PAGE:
China's decision to reverse a pledge on allowing unfettered web access proved an embarrassment for the International Olympic Committee (IOC), which had repeatedly said foreign press would not face any Internet curbs in Beijing. It was also the latest in a long line of issues to have tarnished the run-up to the Olympics, which start on August 8, following controversies over pollution, human rights and terrorism threats.

It's not the IOC but rather the Chinese themselves who should be embarrassed to live under a government that spoonfeeds them information as if they were infants.

29 July 2008

Picken's plan

Is Pickens' plan a physical possibility? It calls for investing in enough wind turbines to provide 20% of the nation's energy and reducing oil imports by a third in 10 years. (This would eliminate much of the need for foreign oil.) It seems to me that if such a plan were at all possible, it would be worth doing at almost any costs. Combined with conservation measures (enacted now so that they'd have an effect in 10 years), the plan would give us a giant window of time to plan long-term infrastructure changes. I only wonder if it's actually possible. And if it is, why aren't we doing it?

States I've been to

visited 33 states (66%)

17 July 2008


I watched Che tonight and was underwhelmed by the very mediocre film that was full of superfluous flashbacks but no psychological or political insights. Offering nothing more than bad actors with faux Spanish accents, the film didn't even provide a good summary of historical events. The script writer evidently couldn't even take the time to read a few Wikipedia entries on the Cuban revolution. Give this one a miss.

8 July 2008

The great hostage rescue news story movie

Is it just me or does the latest Columbian hostage rescue seem highly implausible and scripted? Isn't it odd that McCain happened to have been a POW and just happened to have been visiting Columbia? And isn't is odd that there are endless glossy documentaries that instantly appear after the rescue? And isn't it strange that the Columbian government with its savage rightwing death-sqauds who are infamous for torture and killing decided to leave the area without firing a single shot after the "rescue" was complete? Would a POW who really thought he was being transferred look into a camera and talk about his service to the "glorious Columbian military?" As scripts go, I could have written this as a high school senior between my tossing spitwads at the teacher and chugging beer in the parking lot. The CIA needs to hire a new PR team.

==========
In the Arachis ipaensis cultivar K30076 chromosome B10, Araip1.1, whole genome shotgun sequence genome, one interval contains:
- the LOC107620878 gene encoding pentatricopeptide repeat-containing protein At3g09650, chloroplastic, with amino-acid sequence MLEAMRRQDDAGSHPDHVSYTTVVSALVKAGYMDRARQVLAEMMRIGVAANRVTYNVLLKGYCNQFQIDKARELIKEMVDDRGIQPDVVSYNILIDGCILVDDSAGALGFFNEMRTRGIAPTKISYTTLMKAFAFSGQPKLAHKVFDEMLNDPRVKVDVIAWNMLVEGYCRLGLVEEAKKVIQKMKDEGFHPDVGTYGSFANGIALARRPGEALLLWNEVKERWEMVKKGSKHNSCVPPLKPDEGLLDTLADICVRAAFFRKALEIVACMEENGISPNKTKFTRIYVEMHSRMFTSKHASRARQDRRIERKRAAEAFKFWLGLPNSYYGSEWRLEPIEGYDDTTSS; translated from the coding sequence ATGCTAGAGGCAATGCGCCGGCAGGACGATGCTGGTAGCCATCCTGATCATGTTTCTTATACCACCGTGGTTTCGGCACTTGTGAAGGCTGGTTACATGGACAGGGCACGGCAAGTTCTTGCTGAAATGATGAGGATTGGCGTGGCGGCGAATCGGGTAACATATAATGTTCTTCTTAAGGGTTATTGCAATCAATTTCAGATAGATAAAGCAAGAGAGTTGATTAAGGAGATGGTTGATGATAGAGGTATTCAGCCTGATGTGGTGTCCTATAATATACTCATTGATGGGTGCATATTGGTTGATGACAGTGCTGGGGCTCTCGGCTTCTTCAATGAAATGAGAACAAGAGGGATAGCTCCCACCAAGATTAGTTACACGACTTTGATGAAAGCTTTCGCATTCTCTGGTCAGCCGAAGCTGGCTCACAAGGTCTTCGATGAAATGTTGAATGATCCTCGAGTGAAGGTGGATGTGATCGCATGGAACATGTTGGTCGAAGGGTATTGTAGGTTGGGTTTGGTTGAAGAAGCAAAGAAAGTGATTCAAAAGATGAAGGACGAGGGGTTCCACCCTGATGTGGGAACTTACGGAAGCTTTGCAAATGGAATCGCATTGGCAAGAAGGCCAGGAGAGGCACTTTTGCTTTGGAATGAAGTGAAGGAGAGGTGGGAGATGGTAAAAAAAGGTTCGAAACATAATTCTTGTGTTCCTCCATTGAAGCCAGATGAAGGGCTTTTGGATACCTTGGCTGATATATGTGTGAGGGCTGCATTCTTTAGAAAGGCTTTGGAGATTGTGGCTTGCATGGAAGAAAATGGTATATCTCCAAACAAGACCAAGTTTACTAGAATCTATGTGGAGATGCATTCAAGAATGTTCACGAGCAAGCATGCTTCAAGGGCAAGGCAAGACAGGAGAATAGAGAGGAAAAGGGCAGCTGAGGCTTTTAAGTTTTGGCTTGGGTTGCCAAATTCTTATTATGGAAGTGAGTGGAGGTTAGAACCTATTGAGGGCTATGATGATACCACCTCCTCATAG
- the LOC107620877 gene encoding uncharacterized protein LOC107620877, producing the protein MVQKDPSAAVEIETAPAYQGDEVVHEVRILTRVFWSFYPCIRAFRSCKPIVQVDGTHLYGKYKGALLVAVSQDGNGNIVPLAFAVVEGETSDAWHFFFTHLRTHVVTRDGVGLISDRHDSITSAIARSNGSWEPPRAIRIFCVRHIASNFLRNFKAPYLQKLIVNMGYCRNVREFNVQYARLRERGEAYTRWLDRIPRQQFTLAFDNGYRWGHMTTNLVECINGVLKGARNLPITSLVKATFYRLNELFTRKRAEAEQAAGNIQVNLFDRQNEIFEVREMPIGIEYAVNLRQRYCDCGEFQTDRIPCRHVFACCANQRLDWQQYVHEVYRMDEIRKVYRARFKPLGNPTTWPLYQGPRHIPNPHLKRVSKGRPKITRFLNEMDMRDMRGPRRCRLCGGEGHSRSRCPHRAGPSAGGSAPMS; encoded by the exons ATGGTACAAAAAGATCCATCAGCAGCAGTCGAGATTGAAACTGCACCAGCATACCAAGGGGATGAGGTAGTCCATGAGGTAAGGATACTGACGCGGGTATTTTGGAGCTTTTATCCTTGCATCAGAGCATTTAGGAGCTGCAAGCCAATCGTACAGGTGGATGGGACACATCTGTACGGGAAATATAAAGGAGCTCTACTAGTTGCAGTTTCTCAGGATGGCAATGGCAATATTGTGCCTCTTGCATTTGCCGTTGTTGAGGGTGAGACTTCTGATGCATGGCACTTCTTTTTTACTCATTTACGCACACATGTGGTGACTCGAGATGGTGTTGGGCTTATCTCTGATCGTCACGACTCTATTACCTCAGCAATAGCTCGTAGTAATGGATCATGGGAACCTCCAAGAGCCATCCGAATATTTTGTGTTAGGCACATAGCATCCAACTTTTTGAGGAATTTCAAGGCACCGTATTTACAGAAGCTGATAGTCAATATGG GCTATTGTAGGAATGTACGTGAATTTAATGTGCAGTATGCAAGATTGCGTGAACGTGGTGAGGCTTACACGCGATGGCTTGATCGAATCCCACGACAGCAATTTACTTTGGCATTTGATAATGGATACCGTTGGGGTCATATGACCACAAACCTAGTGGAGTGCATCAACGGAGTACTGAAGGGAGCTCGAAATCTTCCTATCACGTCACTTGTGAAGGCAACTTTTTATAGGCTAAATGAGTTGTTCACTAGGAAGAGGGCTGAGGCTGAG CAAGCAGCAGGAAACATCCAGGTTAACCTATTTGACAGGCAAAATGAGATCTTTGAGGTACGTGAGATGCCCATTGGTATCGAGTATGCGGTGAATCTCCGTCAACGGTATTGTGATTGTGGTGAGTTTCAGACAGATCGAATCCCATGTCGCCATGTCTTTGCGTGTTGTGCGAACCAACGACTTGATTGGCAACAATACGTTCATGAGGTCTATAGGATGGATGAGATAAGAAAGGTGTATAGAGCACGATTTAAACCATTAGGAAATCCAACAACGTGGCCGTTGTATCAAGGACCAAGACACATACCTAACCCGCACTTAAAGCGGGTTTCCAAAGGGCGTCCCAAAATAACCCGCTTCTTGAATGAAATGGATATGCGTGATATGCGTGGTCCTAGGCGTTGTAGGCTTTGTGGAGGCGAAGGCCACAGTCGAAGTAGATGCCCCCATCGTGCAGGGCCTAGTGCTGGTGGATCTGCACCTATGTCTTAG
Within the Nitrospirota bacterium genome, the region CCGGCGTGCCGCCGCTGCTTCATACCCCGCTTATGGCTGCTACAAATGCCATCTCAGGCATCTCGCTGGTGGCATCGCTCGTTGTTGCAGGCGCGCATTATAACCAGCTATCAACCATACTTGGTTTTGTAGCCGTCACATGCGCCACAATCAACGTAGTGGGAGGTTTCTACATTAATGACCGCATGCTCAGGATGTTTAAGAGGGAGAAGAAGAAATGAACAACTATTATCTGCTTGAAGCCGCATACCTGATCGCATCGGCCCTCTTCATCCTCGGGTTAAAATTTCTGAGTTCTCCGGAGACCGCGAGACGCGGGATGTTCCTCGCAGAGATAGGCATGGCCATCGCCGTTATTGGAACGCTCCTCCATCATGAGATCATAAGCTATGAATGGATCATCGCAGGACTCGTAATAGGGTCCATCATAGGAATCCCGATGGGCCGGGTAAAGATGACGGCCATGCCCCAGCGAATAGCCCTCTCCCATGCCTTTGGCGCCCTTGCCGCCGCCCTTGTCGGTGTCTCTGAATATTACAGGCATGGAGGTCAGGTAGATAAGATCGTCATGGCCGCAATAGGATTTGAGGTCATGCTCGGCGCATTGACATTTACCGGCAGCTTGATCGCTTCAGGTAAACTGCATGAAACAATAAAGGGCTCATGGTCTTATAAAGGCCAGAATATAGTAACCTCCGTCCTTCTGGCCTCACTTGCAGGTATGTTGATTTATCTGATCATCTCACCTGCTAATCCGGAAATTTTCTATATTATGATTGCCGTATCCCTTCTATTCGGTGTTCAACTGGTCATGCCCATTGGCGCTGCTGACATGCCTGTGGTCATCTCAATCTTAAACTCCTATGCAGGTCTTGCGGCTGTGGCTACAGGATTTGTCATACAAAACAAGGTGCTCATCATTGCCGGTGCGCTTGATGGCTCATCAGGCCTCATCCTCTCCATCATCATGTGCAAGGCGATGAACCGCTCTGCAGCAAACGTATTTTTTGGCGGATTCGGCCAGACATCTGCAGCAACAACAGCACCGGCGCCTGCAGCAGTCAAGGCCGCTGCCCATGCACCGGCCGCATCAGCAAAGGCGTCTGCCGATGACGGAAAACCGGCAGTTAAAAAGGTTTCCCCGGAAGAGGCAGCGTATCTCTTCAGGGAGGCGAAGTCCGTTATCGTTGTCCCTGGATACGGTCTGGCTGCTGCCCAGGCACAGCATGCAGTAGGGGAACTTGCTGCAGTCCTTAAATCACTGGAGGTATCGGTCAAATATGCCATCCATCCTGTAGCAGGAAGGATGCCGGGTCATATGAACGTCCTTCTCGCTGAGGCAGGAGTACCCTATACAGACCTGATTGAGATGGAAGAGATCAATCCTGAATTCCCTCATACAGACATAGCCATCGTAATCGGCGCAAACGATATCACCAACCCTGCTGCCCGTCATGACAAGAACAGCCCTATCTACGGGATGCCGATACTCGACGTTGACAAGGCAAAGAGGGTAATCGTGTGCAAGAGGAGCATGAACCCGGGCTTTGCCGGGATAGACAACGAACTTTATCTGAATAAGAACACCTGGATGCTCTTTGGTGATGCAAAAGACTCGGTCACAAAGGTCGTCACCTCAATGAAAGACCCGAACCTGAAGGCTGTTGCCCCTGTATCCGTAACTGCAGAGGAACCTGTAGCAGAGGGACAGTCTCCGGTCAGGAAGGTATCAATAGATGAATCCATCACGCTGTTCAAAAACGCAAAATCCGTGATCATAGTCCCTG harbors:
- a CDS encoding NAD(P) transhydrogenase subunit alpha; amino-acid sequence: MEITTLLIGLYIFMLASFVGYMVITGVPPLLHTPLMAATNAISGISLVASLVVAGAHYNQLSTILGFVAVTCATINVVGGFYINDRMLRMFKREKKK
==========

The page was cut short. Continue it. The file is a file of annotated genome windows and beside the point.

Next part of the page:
1 July 2008

Clark's statement

Clark's comments are right on:

John McCain is running his campaign on his experience and how his experience would benefit him and our nation as President. That experience shows courage and commitment to our country - but it doesn't include executive experience wrestling with national policy or go-to-war decisions. And in this area his judgment has been flawed - he not only supported going into a war we didn't have to fight in Iraq, but has time and again undervalued other, non-military elements of national power that must be used effectively to protect America But as an American and former military officer I will not back down if I believe someone doesn't have sound judgment when it comes to our nation's most critical issues.

The real story is how the news media can spin this as a controversial statement. We hire presidents because they have a good plan for the country--not for their ability to get shot down. There's a good reason for the fact that we give war heroes medals instead of political positions.